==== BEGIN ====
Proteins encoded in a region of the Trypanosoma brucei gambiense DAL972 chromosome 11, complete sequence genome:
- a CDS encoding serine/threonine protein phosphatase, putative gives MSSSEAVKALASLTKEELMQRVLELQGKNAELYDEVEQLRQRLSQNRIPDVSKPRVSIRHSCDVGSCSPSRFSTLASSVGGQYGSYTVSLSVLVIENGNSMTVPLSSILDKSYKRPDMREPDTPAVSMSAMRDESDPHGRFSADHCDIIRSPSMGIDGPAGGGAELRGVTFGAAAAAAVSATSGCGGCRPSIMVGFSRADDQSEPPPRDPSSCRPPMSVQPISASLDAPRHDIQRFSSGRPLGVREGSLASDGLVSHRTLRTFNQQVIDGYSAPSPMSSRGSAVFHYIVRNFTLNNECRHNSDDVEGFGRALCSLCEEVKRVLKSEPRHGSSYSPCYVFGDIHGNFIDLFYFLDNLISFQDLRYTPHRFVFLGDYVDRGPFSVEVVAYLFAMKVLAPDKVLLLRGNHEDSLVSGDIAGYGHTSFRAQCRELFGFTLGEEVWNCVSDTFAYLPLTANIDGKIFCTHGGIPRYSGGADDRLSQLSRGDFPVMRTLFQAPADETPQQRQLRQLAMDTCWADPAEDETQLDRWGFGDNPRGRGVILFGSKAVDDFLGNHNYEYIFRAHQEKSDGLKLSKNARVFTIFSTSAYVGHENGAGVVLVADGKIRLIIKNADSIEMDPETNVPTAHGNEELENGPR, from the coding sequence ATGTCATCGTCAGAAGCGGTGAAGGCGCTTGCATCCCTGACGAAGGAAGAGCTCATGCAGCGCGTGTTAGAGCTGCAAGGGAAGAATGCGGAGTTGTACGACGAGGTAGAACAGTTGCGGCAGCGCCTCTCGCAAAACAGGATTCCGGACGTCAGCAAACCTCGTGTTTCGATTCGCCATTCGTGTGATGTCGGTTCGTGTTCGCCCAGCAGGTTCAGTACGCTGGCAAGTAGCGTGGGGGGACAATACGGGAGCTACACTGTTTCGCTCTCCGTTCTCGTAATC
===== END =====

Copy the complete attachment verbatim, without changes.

Proteins encoded in a region of the Trypanosoma brucei gambiense DAL972 chromosome 11, complete sequence genome:
- a CDS encoding serine/threonine protein phosphatase, putative gives MSSSEAVKALASLTKEELMQRVLELQGKNAELYDEVEQLRQRLSQNRIPDVSKPRVSIRHSCDVGSCSPSRFSTLASSVGGQYGSYTVSLSVLVIENGNSMTVPLSSILDKSYKRPDMREPDTPAVSMSAMRDESDPHGRFSADHCDIIRSPSMGIDGPAGGGAELRGVTFGAAAAAAVSATSGCGGCRPSIMVGFSRADDQSEPPPRDPSSCRPPMSVQPISASLDAPRHDIQRFSSGRPLGVREGSLASDGLVSHRTLRTFNQQVIDGYSAPSPMSSRGSAVFHYIVRNFTLNNECRHNSDDVEGFGRALCSLCEEVKRVLKSEPRHGSSYSPCYVFGDIHGNFIDLFYFLDNLISFQDLRYTPHRFVFLGDYVDRGPFSVEVVAYLFAMKVLAPDKVLLLRGNHEDSLVSGDIAGYGHTSFRAQCRELFGFTLGEEVWNCVSDTFAYLPLTANIDGKIFCTHGGIPRYSGGADDRLSQLSRGDFPVMRTLFQAPADETPQQRQLRQLAMDTCWADPAEDETQLDRWGFGDNPRGRGVILFGSKAVDDFLGNHNYEYIFRAHQEKSDGLKLSKNARVFTIFSTSAYVGHENGAGVVLVADGKIRLIIKNADSIEMDPETNVPTAHGNEELENGPR, from the coding sequence ATGTCATCGTCAGAAGCGGTGAAGGCGCTTGCATCCCTGACGAAGGAAGAGCTCATGCAGCGCGTGTTAGAGCTGCAAGGGAAGAATGCGGAGTTGTACGACGAGGTAGAACAGTTGCGGCAGCGCCTCTCGCAAAACAGGATTCCGGACGTCAGCAAACCTCGTGTTTCGATTCGCCATTCGTGTGATGTCGGTTCGTGTTCGCCCAGCAGGTTCAGTACGCTGGCAAGTAGCGTGGGGGGACAATACGGGAGCTACACTGTTTCGCTCTCCGTTCTCGTAATC